Young stars, like babies, have voracious appetites, sucking up dust and gas to fuel their growth. And now, it appears, they even burp.
might signal shift
in thought on stars
The discovery might causeBy Alex Dominguez
scientists to rethink star formation
Using 10 radio-telescope antennas spread across the United States from Hawaii to the Virgin Islands, an international group of researchers has detected a perfectly round bubble of material being ejected from a young star more than 2,000 light-years away from Earth.
"It is surprising that nature can maintain such perfect symmetry," said Guillem Anglada of the Institute of Astrophysics of Andalusia in Granada, Spain. "This appears to be a triumph of order over chaos."
After several months of observations, the bubble, formed by water molecules, had grown in diameter to 5.8 billion miles, the researchers report in today's issue of the journal Nature.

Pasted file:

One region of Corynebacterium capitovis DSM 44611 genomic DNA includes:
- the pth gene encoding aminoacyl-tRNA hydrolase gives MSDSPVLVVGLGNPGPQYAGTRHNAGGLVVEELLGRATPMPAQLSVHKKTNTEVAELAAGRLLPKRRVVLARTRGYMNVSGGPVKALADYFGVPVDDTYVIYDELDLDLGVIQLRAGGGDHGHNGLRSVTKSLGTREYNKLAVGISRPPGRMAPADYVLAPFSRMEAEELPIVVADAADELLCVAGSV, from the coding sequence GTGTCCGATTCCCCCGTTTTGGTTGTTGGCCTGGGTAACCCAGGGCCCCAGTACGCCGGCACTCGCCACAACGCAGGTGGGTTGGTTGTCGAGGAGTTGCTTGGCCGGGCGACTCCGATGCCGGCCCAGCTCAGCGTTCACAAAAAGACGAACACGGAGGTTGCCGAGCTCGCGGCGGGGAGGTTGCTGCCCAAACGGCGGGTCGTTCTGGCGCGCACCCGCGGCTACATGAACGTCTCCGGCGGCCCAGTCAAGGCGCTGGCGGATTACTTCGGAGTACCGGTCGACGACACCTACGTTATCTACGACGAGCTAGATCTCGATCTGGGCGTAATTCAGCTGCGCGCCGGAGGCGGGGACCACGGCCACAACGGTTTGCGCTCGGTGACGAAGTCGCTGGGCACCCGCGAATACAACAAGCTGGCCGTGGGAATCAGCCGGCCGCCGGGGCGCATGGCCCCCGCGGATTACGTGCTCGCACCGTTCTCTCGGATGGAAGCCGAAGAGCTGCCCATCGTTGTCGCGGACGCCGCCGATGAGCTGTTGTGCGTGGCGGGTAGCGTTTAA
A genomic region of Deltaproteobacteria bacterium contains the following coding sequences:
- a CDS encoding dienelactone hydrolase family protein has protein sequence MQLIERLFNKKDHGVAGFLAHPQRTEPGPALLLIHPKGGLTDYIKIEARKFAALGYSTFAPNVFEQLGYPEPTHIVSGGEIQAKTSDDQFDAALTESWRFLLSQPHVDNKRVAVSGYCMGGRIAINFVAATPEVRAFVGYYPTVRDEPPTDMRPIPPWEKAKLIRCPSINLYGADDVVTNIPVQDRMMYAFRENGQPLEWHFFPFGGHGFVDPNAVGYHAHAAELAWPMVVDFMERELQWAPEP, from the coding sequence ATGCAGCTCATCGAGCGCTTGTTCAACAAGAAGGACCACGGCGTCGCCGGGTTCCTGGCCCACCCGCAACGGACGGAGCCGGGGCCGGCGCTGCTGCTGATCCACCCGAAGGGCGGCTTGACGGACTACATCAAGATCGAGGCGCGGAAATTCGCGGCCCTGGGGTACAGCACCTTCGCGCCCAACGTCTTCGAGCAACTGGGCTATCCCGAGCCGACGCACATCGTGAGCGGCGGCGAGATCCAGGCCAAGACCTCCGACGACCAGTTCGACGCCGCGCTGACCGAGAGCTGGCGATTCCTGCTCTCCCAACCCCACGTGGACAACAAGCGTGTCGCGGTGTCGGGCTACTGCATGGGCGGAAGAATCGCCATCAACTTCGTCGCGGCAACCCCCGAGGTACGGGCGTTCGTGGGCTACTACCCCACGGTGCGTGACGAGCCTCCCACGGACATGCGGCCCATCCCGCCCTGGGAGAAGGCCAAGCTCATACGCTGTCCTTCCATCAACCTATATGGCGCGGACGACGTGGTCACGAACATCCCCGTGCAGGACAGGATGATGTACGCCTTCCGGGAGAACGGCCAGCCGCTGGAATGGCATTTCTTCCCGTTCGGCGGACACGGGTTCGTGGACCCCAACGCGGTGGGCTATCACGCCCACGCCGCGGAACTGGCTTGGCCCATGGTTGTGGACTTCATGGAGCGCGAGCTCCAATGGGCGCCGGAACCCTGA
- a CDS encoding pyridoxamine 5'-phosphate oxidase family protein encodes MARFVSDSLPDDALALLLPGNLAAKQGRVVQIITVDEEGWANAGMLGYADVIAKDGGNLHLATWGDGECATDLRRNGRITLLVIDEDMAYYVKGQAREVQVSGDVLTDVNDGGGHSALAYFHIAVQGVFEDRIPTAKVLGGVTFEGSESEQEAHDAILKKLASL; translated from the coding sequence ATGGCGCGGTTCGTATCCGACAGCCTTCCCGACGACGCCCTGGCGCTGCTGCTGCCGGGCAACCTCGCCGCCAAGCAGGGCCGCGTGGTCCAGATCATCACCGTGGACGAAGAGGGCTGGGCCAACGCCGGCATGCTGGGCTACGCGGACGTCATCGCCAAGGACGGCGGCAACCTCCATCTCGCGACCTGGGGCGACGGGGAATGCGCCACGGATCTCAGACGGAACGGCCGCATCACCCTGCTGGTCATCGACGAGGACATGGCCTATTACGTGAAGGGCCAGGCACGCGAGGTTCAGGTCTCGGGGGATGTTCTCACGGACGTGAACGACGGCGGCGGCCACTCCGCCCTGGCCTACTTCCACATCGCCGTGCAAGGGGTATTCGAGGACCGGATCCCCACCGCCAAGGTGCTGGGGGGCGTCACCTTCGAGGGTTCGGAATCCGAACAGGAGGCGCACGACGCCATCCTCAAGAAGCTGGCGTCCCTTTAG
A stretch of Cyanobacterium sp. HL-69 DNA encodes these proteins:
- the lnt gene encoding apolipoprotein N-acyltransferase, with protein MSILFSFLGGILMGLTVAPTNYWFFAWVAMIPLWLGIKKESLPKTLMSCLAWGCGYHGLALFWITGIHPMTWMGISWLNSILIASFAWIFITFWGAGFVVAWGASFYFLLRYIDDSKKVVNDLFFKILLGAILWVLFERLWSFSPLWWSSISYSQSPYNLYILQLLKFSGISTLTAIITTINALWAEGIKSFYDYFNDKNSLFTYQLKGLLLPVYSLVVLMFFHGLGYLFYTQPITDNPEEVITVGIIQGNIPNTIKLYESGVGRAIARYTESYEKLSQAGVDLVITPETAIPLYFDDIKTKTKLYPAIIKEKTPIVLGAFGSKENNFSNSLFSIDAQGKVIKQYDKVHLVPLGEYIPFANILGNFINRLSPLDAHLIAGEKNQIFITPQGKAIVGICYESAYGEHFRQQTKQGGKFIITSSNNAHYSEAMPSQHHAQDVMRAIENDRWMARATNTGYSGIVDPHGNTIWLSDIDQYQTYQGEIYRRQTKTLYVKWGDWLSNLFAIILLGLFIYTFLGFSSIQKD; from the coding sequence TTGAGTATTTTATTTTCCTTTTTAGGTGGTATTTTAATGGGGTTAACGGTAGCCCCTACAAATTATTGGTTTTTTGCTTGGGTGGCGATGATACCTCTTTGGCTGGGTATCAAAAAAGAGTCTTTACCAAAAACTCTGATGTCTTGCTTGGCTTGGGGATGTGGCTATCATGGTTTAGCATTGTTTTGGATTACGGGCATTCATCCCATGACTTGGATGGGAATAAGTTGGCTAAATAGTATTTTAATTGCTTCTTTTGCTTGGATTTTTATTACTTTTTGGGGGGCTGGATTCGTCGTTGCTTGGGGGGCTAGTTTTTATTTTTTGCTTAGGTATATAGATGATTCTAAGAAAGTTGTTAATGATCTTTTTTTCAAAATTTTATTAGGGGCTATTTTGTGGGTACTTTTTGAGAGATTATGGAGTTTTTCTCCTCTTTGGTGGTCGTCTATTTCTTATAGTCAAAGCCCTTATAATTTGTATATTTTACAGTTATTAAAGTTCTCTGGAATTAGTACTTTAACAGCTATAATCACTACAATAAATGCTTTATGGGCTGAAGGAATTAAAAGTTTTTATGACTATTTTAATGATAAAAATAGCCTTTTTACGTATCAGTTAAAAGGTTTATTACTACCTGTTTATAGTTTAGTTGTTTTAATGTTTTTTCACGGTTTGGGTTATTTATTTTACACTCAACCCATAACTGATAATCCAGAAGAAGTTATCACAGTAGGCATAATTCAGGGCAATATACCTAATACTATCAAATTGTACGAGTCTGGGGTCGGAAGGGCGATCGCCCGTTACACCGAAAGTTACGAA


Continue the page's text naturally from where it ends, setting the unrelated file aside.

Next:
The discovery means scientists might have to rethink their theories of star formation, said Harvard astronomer Paul Ho, another member of the team.
Astronomers believe a star forms from a rotating cloud of dust and gas.
The classical theory is that this spinning disc feeds the young star while two streams of excess matter are ejected from the poles. These fountainlike jets keep the star from spinning so fast that it tears itself apart.
This is the first time astronomers have seen excess matter ejected in spherical bubbles instead of in straight jets.
"The thing is, it's not the classical way we understand stars form," Ho said. "How important it is only time can tell."
The array of 10 receivers has made it possible for astronomers to view objects such as the bubble with finer detail.
Astronomers now must find how common such bubbles are during star formation, said William C. Danchi, an astronomer at the Goddard Space Flight Center in Greenbelt, Md., who was not involved in the research.